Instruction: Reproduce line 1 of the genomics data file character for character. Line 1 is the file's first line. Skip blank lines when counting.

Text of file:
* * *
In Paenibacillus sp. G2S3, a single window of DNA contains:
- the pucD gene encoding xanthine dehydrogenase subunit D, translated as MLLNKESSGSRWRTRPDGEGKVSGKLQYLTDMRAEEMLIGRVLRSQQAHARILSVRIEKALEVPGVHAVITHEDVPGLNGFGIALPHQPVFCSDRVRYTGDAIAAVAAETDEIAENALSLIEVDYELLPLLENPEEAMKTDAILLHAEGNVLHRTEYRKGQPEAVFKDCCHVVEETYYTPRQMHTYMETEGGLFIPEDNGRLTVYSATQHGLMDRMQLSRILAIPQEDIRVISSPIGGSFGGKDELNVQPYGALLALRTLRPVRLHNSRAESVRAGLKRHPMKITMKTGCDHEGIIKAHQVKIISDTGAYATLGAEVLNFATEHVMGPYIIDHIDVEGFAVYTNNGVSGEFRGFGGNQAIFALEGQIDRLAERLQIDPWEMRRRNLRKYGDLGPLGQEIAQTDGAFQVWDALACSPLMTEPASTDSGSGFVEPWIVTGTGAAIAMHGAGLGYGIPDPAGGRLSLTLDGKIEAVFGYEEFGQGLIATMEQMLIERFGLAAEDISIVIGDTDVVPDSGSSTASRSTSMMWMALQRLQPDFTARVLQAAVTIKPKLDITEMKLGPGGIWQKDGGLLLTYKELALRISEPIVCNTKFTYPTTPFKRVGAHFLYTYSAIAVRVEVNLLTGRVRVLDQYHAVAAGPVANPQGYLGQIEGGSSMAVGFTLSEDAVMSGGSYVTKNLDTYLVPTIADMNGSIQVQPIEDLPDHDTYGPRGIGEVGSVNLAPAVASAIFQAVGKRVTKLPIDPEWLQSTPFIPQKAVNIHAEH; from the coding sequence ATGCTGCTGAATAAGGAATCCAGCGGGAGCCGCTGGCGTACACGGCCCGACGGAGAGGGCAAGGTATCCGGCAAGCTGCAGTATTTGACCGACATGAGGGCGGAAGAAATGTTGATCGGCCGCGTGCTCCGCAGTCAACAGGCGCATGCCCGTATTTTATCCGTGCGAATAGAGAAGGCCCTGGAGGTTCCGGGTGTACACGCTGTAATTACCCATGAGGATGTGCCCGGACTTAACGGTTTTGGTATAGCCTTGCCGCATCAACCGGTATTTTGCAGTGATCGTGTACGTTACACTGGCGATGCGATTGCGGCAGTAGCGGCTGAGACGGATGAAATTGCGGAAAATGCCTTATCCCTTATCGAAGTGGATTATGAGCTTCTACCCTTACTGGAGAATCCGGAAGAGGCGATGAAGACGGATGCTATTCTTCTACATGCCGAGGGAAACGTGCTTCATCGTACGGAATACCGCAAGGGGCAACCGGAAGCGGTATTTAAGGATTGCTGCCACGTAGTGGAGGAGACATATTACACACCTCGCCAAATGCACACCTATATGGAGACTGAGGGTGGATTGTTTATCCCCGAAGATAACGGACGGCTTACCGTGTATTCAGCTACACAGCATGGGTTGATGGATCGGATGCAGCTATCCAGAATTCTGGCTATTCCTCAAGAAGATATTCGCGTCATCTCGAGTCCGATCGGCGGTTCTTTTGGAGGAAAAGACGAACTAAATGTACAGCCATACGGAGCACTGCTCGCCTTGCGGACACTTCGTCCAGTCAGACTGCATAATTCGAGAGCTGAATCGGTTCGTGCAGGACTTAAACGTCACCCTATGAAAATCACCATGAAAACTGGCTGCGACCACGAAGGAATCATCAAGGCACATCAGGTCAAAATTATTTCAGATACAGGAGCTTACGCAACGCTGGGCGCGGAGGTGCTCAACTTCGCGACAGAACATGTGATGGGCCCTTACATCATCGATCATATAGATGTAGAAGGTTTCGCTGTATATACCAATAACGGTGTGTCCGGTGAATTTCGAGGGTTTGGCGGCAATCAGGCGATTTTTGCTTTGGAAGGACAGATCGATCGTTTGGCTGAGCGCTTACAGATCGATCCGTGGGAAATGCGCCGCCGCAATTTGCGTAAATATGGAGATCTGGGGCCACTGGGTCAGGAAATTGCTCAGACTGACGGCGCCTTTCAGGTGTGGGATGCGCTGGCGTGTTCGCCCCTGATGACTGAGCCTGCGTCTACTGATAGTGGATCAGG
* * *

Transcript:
In Paenibacillus sp. G2S3, a single window of DNA contains: